Randomized Controlled Trial
Study population and setting
This phase 2 study took place in Pune, India, and the aim was to study effectiveness and safety of intradermal Bacillus Calmette-Guerin(BCG) injection in adults hospitalized with hypoxia and pneumonia from COVID-19. Participants were PCR-confirmed men and non-pregnant women between the ages of 18 and 60 years that had COVID-19 symptom onset within 12 days prior to enrollment. The 60 participants were randomized 1:1 into the BCG + standard of care (BCG + SoC) and placebo (SoC) groups. A single dose of BCG was administered on day 0, and blood and nasopharyngeal swabs were collected on days 0, 7, and 15. The study was divided into two patient cohorts: one from May 6 to June 15, 2020, and one from June 15 to August 5, 2020.
Summary of Main Findings
Blood oxygen saturation was higher in the BCG+SoC group compared to the SoC only group, with roughly two-fold faster resolution of COVID-19 induced hypoxia. The BCG+SoC group also experienced greater improvement in their chest CT findings compared to the SoC group. Those in the SoC group who had received BCG vaccination in the past appeared to have better improvement of oxygenation during the study. There were less ICU admissions and mortalities in the BCG+SoC group, and the administration of BCG did not cause a cytokine storm in patients. Viral load appeared to decrease over time in the BCG+SoC group in the first cohort of patients, but this did not hold true in the second cohort.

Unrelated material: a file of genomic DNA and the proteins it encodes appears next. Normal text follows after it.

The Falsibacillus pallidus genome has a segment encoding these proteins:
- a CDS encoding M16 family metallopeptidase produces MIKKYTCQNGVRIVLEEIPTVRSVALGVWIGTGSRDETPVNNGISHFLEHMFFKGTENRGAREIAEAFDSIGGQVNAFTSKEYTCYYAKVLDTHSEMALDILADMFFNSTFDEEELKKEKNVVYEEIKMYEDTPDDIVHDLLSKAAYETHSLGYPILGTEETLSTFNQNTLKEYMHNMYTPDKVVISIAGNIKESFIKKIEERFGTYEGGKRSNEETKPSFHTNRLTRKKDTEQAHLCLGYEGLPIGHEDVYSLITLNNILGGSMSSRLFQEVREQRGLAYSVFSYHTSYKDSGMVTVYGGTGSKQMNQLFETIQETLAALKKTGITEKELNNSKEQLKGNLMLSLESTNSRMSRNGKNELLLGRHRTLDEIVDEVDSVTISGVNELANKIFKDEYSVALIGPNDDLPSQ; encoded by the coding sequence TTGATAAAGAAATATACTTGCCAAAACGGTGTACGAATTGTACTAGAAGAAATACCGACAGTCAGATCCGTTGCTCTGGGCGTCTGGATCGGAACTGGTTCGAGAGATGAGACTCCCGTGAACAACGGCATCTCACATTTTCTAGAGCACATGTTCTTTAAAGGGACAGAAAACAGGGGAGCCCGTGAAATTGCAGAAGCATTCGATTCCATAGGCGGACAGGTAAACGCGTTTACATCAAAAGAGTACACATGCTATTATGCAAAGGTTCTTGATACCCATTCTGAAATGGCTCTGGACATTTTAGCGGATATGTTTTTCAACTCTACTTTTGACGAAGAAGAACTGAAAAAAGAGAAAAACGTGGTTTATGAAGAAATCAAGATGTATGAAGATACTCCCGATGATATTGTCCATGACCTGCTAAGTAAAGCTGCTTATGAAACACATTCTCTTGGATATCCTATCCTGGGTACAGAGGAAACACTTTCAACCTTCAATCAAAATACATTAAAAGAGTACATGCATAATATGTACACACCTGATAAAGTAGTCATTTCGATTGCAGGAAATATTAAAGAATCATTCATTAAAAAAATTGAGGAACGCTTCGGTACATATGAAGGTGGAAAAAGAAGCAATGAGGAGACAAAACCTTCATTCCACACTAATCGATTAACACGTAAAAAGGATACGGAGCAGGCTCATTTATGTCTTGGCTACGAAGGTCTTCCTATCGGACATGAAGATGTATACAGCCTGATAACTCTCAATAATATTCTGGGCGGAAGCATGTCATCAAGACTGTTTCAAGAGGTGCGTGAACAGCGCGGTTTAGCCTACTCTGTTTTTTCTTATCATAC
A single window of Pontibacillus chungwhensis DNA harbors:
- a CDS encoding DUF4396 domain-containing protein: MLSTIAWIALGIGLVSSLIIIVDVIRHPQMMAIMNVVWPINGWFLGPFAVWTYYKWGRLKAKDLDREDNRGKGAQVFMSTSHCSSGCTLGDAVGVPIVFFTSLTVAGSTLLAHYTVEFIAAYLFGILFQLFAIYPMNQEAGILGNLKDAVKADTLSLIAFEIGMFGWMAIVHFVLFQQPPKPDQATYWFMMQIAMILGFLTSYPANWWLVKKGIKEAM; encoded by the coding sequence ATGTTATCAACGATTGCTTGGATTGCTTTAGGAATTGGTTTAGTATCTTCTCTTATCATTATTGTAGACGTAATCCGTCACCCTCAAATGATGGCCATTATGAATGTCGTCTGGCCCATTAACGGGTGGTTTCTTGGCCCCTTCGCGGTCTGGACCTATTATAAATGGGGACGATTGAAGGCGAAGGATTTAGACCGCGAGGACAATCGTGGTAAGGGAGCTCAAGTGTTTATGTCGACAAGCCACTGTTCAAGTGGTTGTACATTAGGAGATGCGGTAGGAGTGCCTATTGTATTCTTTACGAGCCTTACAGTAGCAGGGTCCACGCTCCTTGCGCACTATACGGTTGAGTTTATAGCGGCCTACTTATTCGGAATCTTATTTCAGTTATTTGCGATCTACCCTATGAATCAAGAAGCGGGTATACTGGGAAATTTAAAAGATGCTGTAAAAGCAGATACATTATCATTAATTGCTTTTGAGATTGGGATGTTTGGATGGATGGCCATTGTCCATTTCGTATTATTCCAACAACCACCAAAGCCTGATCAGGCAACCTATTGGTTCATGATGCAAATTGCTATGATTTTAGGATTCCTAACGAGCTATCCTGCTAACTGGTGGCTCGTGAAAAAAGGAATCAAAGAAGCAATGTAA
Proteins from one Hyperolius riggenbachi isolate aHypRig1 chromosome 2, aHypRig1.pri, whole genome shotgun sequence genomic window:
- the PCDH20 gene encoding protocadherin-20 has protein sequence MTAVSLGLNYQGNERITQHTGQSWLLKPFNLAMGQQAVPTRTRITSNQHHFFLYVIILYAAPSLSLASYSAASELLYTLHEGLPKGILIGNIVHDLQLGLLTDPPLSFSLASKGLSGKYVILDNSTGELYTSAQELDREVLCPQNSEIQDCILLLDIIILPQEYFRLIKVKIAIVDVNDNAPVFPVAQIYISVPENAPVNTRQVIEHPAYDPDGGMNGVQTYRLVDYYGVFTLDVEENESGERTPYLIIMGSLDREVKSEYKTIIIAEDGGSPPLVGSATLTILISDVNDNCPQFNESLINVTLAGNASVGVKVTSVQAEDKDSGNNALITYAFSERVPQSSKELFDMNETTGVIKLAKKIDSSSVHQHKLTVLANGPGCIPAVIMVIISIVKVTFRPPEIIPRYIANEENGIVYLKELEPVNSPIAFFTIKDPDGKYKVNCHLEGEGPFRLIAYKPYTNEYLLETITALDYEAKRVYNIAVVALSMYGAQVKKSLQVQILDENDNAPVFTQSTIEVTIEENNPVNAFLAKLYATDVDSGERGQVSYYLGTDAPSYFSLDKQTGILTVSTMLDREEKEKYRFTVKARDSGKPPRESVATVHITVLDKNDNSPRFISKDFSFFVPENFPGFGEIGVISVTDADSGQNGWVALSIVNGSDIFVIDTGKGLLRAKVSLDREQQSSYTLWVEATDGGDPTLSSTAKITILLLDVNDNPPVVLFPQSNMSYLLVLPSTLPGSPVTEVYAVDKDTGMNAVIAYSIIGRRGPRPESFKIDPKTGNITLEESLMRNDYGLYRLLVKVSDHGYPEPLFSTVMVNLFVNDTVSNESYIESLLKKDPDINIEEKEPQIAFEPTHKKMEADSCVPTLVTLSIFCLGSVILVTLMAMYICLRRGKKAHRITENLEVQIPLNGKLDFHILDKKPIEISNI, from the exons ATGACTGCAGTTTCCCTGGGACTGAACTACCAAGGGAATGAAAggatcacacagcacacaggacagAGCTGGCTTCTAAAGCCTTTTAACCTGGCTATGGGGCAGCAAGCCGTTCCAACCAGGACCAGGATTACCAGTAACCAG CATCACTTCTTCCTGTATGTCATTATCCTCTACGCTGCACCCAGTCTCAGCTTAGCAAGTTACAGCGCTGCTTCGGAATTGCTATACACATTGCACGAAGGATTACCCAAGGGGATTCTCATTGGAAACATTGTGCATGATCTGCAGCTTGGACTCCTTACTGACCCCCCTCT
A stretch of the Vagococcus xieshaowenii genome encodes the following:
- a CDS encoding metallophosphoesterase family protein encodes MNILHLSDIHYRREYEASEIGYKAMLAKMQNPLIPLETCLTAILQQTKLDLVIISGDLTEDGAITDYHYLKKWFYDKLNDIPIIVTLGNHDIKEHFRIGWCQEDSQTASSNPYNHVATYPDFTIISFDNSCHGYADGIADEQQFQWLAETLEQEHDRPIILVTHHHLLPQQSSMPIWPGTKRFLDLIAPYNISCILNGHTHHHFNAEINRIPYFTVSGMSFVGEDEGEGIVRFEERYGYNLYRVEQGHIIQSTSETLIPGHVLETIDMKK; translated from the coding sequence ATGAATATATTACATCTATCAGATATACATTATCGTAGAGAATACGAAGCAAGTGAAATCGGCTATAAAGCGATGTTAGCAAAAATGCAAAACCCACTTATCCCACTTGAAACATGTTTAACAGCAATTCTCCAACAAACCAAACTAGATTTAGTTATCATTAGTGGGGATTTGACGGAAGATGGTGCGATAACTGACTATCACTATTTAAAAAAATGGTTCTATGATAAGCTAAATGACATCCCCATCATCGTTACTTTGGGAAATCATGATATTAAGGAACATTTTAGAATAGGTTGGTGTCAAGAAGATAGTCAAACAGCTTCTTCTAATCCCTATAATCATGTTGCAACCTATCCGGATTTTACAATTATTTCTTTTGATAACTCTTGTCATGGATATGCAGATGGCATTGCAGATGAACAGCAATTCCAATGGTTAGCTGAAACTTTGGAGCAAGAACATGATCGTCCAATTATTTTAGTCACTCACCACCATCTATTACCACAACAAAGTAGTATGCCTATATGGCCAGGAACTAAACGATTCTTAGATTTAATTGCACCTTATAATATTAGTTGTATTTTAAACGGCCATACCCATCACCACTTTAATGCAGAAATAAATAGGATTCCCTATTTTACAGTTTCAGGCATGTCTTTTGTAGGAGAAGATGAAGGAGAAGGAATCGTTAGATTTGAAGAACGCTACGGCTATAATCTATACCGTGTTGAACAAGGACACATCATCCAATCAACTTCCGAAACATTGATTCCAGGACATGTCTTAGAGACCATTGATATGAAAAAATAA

Few adverse effects were recorded in this study. The trial included a placebo group that received saline injection in the place of the BCG vaccination. Additionally, the participants were patients actually hospitalized with COVID-19.
The study only included 60 participants, with an unequal distribution of men and women. There was also no data on the ethnicity of the participants provided. Finally, slightly different results regarding clearance of viral load were found in the two different testing time periods, and therefore the authors posit that there may have been two different SARS-CoV-2 strains involved. However, viral samples will need to be sequenced in order to determine if this is the case.
Study showing potential benefits of BCG vaccination as treatment for COVID-19 illness.
This review was posted on: 11 December 2020